i am a bit younger than you but the symptoms you describe are exactly like mine were, although I had osteo arthritis in mine. I am now nearly 3 weeks post TKR and to say it is hard is an understatement. Apart from the pain, especially the first week, my knee is still very stiff, doesn't straighten or bend very well but I am hopeful it will get better. I too will have to have it done again in the future. You are right when you say it is easier for older patients as they are not expected to regain as much movement as a younger person. As I feel at the moment I wish I could've left it a bit longer but as I have been suffering for the last 10 years it really needed doing but as yet I can't honestly say I am feeling the benefit but after reading other people's experiences on this website I am hopeful for the future. You seem to be going into this with all the necessary information to make the right decision for you and your consultant is not going to pressure you into having it done just yet if you don't need it so that is a positive.  Wish it had been like that for me. I went to the consultant expecting them to say I need the bits 'hoovering' out so was shocked to find I needed a new knee (need other doing as well, so he says!) and because I was going private within a few weeks here I am with a scarred knee and walking sticks!!  Sorry I haven't been much help really.  Hope it goes well, whatever you decide to do....😃

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    • Posted

      Thanks Shanders, Thanks for telling me your history and glad you're on the way to recovery. The only way is up now for you! I'm sure you get a lot of good advice on this forum.

      Kind regards,

      Gill X

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  • Posted

    I AM 12 WEEKS POST TKR ...I AM A NURSE AND TOOK CARE OF MANY  TKR PATIENTS  . I NEVER REALISED HOW DIFFICULT THIS SURGERY IS ...UNTIL I WENT THROUGH IT !...WAIT AS LONG AS YOU CAN ...OVER THE YEARS  , I COUNTED AT LEAST 6 DOCTORS  WHO SUGGESTED THIS WAS IN MY FUTURE  ,,,I DELAYED ALMOST 10 YEARS !...I AM NOW  65 YRS AND ITS A LONG SLOW ROAD TO RECOVER
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    • Posted

      i understand what you mean , but i have a full time very heavy job on a school kitchen ,feeding 1700 people daily , and at 53 i couldnt work ,im lucky my job has been left open , i swam up to 2 miles per day pre op and swam after both ops , im now going back to work on monday ,i couldnt have done this if i had waited as long as poss , and i cant retire for another 13 years , so finishing work was not an option or even changeing jobs at my age and needing full time work , i think that people should think long and hard about the op and what it would give them back , as you know too well this op is very tough indeed , for me i know i made the right choice ,and if it only lasts 10 to 16 years so be it ,at least i would be able to finish work and take care of my self and also wouldnt need the movement as ive got now , think its pros and cons .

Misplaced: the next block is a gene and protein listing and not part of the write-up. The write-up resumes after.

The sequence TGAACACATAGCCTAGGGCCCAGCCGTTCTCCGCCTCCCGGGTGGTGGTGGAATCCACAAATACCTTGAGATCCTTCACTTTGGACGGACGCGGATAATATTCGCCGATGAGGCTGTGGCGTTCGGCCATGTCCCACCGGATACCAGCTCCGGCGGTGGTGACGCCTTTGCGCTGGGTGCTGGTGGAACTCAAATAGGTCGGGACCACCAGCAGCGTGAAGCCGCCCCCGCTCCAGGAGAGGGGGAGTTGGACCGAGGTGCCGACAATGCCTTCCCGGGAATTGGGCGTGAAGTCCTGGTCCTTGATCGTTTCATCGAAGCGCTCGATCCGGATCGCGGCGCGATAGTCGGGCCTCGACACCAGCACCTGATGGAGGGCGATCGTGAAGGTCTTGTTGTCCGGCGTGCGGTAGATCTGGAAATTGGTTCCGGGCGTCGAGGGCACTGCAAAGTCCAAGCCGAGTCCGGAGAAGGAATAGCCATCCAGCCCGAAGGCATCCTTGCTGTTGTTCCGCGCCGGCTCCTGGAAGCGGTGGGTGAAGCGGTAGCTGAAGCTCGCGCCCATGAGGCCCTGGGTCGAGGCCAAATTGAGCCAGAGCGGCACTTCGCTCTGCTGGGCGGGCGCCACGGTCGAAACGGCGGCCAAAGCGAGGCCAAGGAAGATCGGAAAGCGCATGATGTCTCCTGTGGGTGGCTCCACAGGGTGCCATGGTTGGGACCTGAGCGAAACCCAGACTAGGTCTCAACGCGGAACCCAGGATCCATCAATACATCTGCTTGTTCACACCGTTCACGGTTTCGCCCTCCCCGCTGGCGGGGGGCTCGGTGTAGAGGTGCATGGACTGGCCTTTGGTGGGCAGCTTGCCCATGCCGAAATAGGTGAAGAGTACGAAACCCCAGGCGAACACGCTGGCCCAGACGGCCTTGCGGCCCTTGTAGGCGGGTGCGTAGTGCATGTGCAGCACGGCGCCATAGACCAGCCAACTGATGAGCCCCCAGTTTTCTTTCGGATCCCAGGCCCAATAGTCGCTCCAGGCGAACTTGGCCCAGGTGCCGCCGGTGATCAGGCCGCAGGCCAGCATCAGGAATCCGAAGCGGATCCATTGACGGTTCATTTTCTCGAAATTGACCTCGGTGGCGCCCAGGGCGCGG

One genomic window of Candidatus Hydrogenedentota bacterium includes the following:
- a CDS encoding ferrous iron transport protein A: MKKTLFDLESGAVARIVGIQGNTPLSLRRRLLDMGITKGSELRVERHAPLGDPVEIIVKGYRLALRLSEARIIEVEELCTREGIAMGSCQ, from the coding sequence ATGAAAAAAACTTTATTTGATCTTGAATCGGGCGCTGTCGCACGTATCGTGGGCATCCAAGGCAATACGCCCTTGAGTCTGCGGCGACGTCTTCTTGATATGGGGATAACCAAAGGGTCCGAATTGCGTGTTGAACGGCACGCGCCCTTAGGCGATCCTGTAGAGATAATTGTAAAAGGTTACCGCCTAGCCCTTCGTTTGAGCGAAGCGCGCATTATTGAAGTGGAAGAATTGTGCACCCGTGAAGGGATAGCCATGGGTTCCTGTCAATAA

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  • Posted

    The results of your x-rays will probably give you all the answers you need.  Then weight up your quality of life with painful knees.

    I, too, went privately courtesy of the NHS and the whole process has been first class.

    Lynn 18 weeks post op.

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  • Posted

    I was in a similar situation to you.  My GP sent me for physio on 2 separate occasions when I complained about my knees.  I was prescribed painkillers and various anti-inflammatory tablets.  When I eventually saw my Consultant, he said that he thought one knee was repairable but one needed replacing,  As I was younger he performed an arthroscopy on my better knee but this did not work.  So he gave me a choice which knee I wanted replacing first.

    I had my left TKR in January 2013 and my right one in July 2013. I have often thought I should have had them earlier as I can now do much more than I have been able to do for years.  I feel that even if you have to have revision surgery later in life, it is better to have TKR when you need them so that you can enjoy life whilst you are still young.  (I was 57 when I had my operations).

    Hope this helps!